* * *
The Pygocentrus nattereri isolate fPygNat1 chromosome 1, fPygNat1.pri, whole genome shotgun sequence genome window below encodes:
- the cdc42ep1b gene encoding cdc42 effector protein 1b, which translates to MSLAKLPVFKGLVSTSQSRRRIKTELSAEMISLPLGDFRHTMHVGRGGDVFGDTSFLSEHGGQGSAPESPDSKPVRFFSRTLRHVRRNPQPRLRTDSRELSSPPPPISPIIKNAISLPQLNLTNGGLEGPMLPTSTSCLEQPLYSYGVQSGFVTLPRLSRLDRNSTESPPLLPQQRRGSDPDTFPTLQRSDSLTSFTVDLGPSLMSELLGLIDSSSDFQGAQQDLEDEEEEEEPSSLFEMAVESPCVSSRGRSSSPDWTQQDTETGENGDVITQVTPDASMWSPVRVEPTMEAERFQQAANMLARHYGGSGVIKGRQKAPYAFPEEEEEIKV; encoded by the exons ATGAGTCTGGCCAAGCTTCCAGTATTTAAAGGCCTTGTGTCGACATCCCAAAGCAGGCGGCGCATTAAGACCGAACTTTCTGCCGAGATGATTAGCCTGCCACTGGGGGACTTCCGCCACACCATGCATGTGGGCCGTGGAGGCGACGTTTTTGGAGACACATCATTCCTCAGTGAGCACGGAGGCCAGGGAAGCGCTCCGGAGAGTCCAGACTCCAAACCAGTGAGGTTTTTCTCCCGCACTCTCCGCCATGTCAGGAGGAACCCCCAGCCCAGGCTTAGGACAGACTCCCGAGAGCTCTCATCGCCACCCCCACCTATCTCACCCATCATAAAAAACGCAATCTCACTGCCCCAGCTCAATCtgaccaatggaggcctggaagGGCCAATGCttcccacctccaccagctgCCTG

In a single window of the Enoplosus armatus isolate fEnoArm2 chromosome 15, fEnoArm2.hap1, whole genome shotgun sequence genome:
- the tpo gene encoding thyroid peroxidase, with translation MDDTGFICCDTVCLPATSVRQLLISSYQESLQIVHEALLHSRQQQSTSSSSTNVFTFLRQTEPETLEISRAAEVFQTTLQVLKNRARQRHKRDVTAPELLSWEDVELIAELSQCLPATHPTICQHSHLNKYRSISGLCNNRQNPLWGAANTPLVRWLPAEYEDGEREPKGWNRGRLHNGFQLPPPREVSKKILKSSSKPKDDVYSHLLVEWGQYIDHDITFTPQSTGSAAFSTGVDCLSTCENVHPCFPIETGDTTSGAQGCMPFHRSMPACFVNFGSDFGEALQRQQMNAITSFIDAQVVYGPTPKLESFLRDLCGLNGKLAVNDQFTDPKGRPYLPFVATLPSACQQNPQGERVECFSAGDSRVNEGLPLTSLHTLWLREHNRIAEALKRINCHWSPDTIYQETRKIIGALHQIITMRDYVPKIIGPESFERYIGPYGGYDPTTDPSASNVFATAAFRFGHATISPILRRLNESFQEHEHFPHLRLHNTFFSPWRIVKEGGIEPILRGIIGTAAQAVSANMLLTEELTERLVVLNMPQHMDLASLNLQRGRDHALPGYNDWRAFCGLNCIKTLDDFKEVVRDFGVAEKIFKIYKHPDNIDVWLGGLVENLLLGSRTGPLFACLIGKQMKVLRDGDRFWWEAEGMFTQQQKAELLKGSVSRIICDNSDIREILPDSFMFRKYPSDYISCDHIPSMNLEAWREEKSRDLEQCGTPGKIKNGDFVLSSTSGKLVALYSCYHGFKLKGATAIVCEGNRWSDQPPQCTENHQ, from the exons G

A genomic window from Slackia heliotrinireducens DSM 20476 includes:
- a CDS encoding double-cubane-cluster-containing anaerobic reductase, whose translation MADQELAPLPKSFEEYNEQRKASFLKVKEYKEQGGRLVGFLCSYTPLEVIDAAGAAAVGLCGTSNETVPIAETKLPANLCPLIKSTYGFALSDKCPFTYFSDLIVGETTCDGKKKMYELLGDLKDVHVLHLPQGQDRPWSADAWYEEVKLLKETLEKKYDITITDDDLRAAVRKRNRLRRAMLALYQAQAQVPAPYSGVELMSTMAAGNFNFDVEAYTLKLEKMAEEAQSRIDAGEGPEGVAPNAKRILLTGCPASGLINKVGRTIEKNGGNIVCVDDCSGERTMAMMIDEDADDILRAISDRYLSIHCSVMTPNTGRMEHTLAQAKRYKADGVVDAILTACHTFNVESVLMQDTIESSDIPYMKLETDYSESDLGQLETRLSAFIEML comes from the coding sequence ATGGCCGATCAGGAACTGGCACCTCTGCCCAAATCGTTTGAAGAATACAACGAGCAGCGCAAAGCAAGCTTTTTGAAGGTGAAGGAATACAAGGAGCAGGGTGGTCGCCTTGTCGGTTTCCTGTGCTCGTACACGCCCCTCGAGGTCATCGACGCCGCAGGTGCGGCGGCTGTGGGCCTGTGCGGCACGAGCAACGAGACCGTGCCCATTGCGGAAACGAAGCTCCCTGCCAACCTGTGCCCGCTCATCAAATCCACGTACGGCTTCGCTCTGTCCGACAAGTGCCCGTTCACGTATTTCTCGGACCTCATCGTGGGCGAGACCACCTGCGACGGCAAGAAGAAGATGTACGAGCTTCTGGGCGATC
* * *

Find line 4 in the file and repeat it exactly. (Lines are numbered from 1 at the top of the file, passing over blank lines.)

- the tpo gene encoding thyroid peroxidase, with translation MDDTGFICCDTVCLPATSVRQLLISSYQESLQIVHEALLHSRQQQSTSSSSTNVFTFLRQTEPETLEISRAAEVFQTTLQVLKNRARQRHKRDVTAPELLSWEDVELIAELSQCLPATHPTICQHSHLNKYRSISGLCNNRQNPLWGAANTPLVRWLPAEYEDGEREPKGWNRGRLHNGFQLPPPREVSKKILKSSSKPKDDVYSHLLVEWGQYIDHDITFTPQSTGSAAFSTGVDCLSTCENVHPCFPIETGDTTSGAQGCMPFHRSMPACFVNFGSDFGEALQRQQMNAITSFIDAQVVYGPTPKLESFLRDLCGLNGKLAVNDQFTDPKGRPYLPFVATLPSACQQNPQGERVECFSAGDSRVNEGLPLTSLHTLWLREHNRIAEALKRINCHWSPDTIYQETRKIIGALHQIITMRDYVPKIIGPESFERYIGPYGGYDPTTDPSASNVFATAAFRFGHATISPILRRLNESFQEHEHFPHLRLHNTFFSPWRIVKEGGIEPILRGIIGTAAQAVSANMLLTEELTERLVVLNMPQHMDLASLNLQRGRDHALPGYNDWRAFCGLNCIKTLDDFKEVVRDFGVAEKIFKIYKHPDNIDVWLGGLVENLLLGSRTGPLFACLIGKQMKVLRDGDRFWWEAEGMFTQQQKAELLKGSVSRIICDNSDIREILPDSFMFRKYPSDYISCDHIPSMNLEAWREEKSRDLEQCGTPGKIKNGDFVLSSTSGKLVALYSCYHGFKLKGATAIVCEGNRWSDQPPQCTENHQ, from the exons G